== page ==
The Argotist Online
Gillian McCoy is a singer-songwriter and freelance music teacher living in Berkshire, UK. She was born in Liverpool and lived in Canada and Suffolk, UK, before returning to Liverpool to study English Literature at Liverpool University. After which, she had a short stint working as a business journalist and in the music industry. She then moved to Spain, where she lived as a hippy for a while, before returning to the UK, where she discovered songwriting. She divides her time between performing as a folk duo with Bex Rennie called Wolf Note, and teaching her students. She plays guitar, dulcimer and ukulele.
Do you think of your lyrics as poetry?
Of course! Words with rhythm and rhyme that paint pictures in your mind and are
pleasurable to listen to. Poetry is
making music with speech and making order out of the chaotic things that happen
to us in life. Poetry holds up a mirror to life, things that can be not very
beautiful, and creates beauty out of them. They are beautiful because they help
us to see that our experiences are all shared. Sometimes things that we sat on
our own and worried about!
Do you think it is important that songs rhyme and if so why?
A: It depends on the song. For example Tracey Chapman's ‘Fast Car’ only has one rhyming line in the first verse but people still remember all the words because it has that certain something. If you could bottle that certain something they would have made a songwriting app, and all us songwriters would be out of a job so please, keep it a mystery!
When we sit on mother’s knee as a baby, we listen to songs that have a rhythm and a rhyme because it helps us to learn language and understand the world around us. As adults the songs have more grownup subject matter but they still help us to understand our world of love and loss: the things that bind us all together, as human beings.
Do you think song lyrics must conform to recognised song structures such as
clear rhyming schemes, choruses, refrains, hooks and bridges or that songs can
also be like free verse?
A: Yes, so long as you aren't trying to really challenge the listener with avant-garde prog trance rock! I think that to identify with a song emotionally, you need to feel at ease when listening to it. If the song has
structure of a verse verse, chorus and middle eight, it leaves you free to get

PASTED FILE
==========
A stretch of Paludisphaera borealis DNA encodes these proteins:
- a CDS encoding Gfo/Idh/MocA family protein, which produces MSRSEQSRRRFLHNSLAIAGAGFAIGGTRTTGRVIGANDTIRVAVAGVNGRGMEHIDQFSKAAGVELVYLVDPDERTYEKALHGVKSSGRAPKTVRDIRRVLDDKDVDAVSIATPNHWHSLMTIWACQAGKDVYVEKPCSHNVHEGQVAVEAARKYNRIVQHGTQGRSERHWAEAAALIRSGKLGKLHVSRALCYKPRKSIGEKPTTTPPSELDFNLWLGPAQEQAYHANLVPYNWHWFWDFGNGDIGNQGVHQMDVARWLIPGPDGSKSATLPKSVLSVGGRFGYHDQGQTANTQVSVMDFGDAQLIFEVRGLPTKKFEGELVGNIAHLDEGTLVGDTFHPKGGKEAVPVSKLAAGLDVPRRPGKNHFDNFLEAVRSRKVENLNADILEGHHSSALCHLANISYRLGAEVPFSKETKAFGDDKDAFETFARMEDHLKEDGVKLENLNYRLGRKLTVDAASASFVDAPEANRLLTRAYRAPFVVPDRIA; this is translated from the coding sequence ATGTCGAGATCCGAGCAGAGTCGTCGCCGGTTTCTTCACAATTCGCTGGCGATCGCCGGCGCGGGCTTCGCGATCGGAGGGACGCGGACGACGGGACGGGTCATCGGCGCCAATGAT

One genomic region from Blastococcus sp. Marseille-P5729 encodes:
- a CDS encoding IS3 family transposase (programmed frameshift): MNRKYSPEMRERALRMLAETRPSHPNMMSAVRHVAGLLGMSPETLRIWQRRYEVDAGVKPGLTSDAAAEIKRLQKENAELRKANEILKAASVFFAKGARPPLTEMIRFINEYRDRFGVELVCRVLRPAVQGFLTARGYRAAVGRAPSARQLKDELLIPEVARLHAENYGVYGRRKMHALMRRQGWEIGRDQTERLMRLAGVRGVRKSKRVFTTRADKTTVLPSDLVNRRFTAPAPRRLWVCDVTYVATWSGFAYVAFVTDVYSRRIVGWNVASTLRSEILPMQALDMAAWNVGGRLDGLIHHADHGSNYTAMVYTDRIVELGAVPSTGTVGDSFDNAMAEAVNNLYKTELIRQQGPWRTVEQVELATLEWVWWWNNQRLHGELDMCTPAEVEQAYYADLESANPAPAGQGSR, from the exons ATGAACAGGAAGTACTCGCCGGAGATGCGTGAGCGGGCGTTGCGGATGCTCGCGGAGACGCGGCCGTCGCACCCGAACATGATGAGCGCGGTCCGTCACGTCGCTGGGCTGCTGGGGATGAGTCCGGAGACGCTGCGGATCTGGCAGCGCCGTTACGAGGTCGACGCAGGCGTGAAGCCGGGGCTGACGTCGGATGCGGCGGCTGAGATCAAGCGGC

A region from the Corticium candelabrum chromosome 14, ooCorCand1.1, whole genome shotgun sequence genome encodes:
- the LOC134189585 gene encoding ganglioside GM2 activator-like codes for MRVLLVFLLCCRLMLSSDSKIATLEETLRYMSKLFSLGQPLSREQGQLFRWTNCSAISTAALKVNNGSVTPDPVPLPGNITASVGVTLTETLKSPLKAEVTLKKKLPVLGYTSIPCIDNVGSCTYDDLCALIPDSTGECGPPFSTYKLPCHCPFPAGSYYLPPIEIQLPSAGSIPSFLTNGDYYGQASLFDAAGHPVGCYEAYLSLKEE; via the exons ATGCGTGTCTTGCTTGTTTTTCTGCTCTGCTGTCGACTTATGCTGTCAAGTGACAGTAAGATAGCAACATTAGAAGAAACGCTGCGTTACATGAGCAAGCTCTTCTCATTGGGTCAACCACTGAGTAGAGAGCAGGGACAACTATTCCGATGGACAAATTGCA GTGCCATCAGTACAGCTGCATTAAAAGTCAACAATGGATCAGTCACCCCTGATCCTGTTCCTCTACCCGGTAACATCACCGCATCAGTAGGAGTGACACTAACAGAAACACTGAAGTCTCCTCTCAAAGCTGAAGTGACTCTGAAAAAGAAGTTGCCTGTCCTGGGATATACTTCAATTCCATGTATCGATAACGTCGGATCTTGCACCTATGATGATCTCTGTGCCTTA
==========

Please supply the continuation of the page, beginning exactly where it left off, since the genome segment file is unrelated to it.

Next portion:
under the listener’s skin in other ways, with an unusual chord or dark lyrics.
However, I think a lot of the music that large record companies produce now,
don’t challenge the listener enough.
When you read poetry in school or elsewhere did you recognize any connection to
the music you enjoyed?
The first band I was into was (embarrassingly) Boy George. I bought the record
when I was five. I remember looking at the artwork inside, coming across the
lyrics and asking my parents ‘What does “Karma Chameleon” mean?’, and
they didn't have a straight answer to that one! That's when I realised that
words with a certain ambiguity make you want to listen or to read them again and
again. It can mean different things to different people. Unlike the Peter and
Jane books I had read, where everything is spelled out to you...
Was there anything about poetry in books that influenced your songwriting?
A: I am very ashamed to say I haven't read that many books lately! I did an English Degree, and reading three novels a week put me off a bit. I prefer to get my images from real life now. I do have a book of Bruce Springsteen's lyrics. I am fascinated by how he uses the idea of “darkness”; and also by Bob Dylan's idea that you have to be constantly travelling to write good lyrics. So as I am not travelling that much these days, I try to do so in my mind, by constantly trying new things.
Why do you think songs are more popular with people than poetry is?
A: Because poetry and music are most popular when they are combined. Poetry without music and music without poetry, are often seen by some as being “classical”. For me though, I prefer them together. Music goes directly to your heart and your soul; it is so pleasurable to listen to music. And when you are having fun, your mind is open and receptive, and it adds to your understanding of the poetry.
Also, when you have poetry and music, it allows a songwriter to juxtapose, for example. really dark lyrics alongside a jaunty tune so that it confuses the senses slightly.
© Gillian McCoy